3. We are more than just stereotypes

Before my boyfriend and I got together, I remember always feeling like I had to be the strong black woman in my relationships. There was never a chance for me to move in feminine energy and just be weak for a second. I was more than a girlfriend. I was a cheerleader, a coach, a friend, a lover, all rolled into one package labeled girlfriend. Then, I learned it was okay to say I wasn't okay in a relationship. It wasn't easy. I was breaking through relationship trauma with a man who wanted to love me but needed me to heal and love myself first. He taught me the value of saying "I'm not okay" or saying "You hurt my feelings when you...". I learned that I could depend on my partner (He took care of me one weekend when I was sick and stayed up with me to do homework all night on another), I learned to show affection (I didn't grow up seeing proper black love). Furthermore, I learned to love myself and see the value that he saw in me.

4. Black men need love too

The first time I saw my boyfriend cry, he was telling me how much something his ex consistently did changed his perception of himself before he allowed himself to heal from their relationship. It hadn't bothered him in forever, but there were times when insecurity would sneak in and overwhelm him. So I did to him what my mother did to me whenever I needed consoling; I wrapped my arms around him and kissed his forehead and promised him that he was fine just the way God created him. It was in that moment I learned Black men need to be told "I love you" and "I support you" just as much as Black women do. We want men to be providers and to care for us and our future family one day. I never realized how far telling him "I love you" could go and now, I'm always saying it whenever I think he could use a little bit of my love.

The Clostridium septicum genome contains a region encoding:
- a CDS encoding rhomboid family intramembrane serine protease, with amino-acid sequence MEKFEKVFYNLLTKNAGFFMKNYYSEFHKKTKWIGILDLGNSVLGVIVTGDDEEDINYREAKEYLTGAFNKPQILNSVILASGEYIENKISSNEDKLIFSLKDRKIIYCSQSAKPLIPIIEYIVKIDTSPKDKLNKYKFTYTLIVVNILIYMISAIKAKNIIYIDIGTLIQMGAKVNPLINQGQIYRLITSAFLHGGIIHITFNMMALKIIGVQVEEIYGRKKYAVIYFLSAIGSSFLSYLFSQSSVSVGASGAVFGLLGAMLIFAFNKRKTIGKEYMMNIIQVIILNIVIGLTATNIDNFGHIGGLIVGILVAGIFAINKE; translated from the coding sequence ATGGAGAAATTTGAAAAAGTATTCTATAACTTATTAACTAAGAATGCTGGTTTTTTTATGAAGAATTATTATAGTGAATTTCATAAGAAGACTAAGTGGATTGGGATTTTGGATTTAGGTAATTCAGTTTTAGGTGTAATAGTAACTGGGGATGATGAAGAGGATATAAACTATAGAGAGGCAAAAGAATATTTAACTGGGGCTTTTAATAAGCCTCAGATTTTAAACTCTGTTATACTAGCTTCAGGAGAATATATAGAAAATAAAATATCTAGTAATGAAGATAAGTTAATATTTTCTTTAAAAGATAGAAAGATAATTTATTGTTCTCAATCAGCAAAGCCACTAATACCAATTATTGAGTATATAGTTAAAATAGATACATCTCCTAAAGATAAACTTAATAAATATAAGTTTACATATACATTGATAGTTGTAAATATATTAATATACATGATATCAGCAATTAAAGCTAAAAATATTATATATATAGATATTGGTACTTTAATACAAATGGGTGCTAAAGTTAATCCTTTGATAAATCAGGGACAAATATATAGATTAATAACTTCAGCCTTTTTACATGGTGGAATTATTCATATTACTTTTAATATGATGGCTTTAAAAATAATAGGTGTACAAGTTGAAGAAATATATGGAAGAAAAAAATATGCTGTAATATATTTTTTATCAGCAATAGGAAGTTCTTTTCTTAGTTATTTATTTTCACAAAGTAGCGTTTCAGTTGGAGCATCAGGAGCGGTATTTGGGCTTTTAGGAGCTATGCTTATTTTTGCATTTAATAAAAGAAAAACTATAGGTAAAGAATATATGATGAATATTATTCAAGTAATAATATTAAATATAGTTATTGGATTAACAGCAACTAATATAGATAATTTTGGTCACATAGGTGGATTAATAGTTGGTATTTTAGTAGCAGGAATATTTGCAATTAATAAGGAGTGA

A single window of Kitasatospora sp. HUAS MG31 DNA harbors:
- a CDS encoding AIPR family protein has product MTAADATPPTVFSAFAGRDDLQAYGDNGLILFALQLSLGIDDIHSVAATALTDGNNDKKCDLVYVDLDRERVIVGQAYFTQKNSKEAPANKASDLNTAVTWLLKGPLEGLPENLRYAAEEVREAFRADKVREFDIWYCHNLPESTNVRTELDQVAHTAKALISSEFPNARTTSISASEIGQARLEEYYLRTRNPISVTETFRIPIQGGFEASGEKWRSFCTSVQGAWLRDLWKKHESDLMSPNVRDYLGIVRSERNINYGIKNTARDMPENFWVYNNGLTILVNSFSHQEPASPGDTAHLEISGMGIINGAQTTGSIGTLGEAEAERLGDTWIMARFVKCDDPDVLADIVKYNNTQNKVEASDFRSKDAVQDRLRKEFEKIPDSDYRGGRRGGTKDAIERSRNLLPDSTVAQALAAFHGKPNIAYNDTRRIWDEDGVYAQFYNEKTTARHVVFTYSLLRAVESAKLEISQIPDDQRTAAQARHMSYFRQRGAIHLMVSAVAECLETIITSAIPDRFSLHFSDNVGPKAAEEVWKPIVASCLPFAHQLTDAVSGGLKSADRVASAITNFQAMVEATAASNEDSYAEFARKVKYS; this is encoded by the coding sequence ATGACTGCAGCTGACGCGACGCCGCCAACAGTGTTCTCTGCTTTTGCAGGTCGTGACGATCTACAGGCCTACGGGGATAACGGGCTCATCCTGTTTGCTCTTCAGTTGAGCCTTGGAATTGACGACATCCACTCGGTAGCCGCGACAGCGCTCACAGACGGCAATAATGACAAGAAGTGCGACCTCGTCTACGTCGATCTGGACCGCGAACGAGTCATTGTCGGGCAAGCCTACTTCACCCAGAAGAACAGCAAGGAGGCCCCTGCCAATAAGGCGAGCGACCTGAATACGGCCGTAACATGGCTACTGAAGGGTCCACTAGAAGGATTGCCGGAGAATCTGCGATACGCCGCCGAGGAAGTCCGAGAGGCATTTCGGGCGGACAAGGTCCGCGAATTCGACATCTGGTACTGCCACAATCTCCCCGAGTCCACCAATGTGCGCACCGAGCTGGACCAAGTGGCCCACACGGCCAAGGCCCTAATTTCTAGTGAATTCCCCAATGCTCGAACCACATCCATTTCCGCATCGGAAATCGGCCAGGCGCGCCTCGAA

5. I want to raise children I can relate to

Black children go through a lot.

We learn about the horrors of slavery and we often are exposed to life faster than our counterparts because of racism and nowadays, because of police brutality.

We are taught to keep our hands on the wheel at traffic stops because we could be killed if we don't (If you've ever seen The Hate U Give, you know EXACTLY what I'm referring to).

You see, when you have children as a Black woman with someone who isn't Black, you have to learn how to relate to your children in a way that you've never had to learn before. You have to teach them all the things you learned being a Black woman but if their skin is fairer than yours, the majority of the life lessons you have won't even apply to them because they don't look Black. Now, I'm not saying I'd ever pick struggle for my children. What I am saying is, I want them to love the 4C hair they got me from me and the wide nose they got from their father. I want them to grow up learning who they are instead of having an identity crisis because they are "too white for the blacks and too black for the whites." I want my children to be rooted in their identity the way I was.

Black love teaches everyone different things at different times, but if there's one thing I've learned the most from Black love, it's that I am worthy of every breathing moment of it.

Hi! I'm Danyelle Briggs, a student at Oglethorpe University studying Public Relations and minoring in Politics. I love Vampire Diaries, Chloe x Halle and everything related to The Flash. Whenever I'm not on Her Campus, you can catch me writing any one of several novels I plan to publish!